One to One Coaching

I offer free 30 minute telephone/Skype consultations for people wanting to find out more about coaching on the 'baby decision'. Email me at mailto:beth@ticktockcoaching.co.uk and assistant Laura will respond and arrange an appointment with you. Visit http://www.ticktockcoaching.co.uk/ for more information about my coaching services.

Friday, 12 December 2008

Should I freeze my eggs?

Today this fantastic article came out in the Guardian - the writer is worried that her time is running out and decided to explore the possiblity of freezing her eggs - for the future when she might decide she does want children.

I do get asked this question by clients I coach and I refer them to websites and specialists. But my personal view is that freezing eggs is no solution really. As the writer of the article describes, it is a painful and lengthly procedure (just like IVF - you need to inject hormones and then your eggs are harvested). And it is expensive.

As the writer of the article notes:

'I began this process believing there was a magical solution to my biological limits, that I could somehow cheat time and put off-deciding whether or not I wanted children. But egg-freezing is not the solution: it can only provide women with a choice that comes with a very high cost - financial, physical and psychological'

3 comments:

Welcome to My World said...

Well, I disagree with most of your comments about egg freezing. I did it recently and it wasn't a lengthly process (about 2 weeks), it was hardly painful, and costs are relative depnding on your insurance, insurance coverage or lack of. Personally, I recommend the procedure if a woman is on the fence. If you regret it, there is no going back later to do it.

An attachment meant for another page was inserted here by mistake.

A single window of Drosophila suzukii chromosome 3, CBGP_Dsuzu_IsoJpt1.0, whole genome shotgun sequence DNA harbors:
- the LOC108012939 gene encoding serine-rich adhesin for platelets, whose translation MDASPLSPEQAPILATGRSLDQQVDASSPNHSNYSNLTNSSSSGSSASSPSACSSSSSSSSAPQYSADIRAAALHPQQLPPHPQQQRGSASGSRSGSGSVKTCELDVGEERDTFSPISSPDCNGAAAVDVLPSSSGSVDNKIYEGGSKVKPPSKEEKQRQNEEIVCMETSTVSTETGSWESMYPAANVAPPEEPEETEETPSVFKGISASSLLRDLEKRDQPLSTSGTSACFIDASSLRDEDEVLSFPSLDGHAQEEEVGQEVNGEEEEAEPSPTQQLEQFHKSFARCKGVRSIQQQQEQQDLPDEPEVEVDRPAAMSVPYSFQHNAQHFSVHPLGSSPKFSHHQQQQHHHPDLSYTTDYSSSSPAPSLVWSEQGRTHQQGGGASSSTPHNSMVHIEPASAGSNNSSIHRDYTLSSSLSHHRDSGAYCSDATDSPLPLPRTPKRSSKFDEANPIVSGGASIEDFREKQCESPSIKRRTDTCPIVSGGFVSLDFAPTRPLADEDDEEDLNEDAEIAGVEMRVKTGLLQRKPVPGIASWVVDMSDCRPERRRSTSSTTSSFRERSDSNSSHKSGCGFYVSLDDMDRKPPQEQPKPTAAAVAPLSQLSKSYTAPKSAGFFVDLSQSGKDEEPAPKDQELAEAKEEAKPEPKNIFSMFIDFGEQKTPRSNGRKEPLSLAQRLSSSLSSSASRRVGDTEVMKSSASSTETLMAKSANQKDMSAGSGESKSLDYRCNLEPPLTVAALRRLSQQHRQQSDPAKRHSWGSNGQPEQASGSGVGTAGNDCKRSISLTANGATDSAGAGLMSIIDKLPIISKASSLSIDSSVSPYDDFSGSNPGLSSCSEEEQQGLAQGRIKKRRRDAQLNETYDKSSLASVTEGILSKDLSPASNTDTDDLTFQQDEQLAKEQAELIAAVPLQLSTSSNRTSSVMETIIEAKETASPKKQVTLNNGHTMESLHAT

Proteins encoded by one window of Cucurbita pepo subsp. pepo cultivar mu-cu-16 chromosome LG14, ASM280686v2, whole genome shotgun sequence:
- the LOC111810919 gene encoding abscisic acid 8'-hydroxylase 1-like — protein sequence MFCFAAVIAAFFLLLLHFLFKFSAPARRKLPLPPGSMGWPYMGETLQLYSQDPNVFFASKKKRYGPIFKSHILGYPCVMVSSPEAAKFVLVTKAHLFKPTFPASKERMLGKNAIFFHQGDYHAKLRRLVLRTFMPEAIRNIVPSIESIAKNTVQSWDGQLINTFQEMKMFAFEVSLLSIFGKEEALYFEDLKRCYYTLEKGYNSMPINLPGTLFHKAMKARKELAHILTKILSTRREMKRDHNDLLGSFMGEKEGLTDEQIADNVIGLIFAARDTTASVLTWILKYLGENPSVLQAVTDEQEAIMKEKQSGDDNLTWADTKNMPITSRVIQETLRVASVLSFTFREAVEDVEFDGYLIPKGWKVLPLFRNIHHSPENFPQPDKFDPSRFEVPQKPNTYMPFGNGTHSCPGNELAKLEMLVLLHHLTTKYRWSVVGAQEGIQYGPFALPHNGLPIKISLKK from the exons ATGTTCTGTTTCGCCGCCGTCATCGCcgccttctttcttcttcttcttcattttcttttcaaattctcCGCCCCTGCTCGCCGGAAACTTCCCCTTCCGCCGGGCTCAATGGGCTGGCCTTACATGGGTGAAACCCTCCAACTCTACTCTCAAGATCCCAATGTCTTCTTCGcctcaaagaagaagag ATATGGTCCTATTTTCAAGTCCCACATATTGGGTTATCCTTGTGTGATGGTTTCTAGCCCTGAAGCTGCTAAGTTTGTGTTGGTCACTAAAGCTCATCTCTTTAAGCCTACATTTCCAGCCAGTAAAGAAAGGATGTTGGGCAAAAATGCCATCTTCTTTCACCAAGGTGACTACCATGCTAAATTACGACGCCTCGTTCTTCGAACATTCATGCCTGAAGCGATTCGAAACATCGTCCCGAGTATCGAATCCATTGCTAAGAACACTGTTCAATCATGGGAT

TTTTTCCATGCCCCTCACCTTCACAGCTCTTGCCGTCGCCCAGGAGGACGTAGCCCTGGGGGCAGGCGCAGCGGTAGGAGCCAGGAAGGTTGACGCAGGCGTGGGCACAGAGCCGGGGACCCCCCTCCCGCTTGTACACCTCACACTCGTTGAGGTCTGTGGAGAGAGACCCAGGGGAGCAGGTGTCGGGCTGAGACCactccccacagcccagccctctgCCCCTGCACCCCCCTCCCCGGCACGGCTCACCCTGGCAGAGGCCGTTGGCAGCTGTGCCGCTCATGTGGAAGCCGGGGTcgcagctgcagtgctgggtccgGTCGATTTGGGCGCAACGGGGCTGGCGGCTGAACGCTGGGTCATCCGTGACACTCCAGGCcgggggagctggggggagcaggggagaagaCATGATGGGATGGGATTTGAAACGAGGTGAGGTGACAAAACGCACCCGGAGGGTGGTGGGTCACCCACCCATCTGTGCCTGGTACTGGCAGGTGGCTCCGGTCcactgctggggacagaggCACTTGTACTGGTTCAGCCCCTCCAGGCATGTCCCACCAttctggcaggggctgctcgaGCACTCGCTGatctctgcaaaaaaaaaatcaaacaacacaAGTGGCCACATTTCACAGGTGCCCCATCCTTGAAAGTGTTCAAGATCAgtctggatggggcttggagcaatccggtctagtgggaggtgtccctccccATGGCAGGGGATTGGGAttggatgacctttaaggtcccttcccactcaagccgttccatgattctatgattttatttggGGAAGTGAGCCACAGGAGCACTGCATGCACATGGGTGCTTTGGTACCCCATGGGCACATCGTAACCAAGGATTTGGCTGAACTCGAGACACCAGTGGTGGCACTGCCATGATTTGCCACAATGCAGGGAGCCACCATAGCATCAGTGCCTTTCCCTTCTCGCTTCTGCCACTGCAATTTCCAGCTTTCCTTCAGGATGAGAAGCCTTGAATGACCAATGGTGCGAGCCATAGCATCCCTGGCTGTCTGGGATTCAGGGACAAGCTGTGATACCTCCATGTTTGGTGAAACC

Beth said...

I get what you are saying - but I guess my worry is that IVF is actually a procedure that has a very low success rate - something like only 18% of all embroyos that are re-emplanted result in a pregnancy. So although the initial egg havesting may not be too traumatic, when you have to go and try several times using IVF for a baby it can very traumatic and very stressful. So, it's like - maybe do the egg freezing but also, women could consider getting pregnant as a single mom, co-parenting, adoption as well.

Welcome to My World said...

Adoption, IVF, being a single mom, co-parenting and egg freezing are all entirely different things. I know that right now, I amnot sure what I want to do in the future but I do know that at least I did the procedure and can choose to use these eggs or not. If I did not do the procedure, then I would have one less choice. Also, your statistic of 18% is very broad....first, the number depends on the clinic, age at transfer and whether you use fresh or thawed embryos etc. I will only use the official stat from NYU that is reported to SART for my age group and a thawedd cycle...it is over 33% per cycle for a live birth.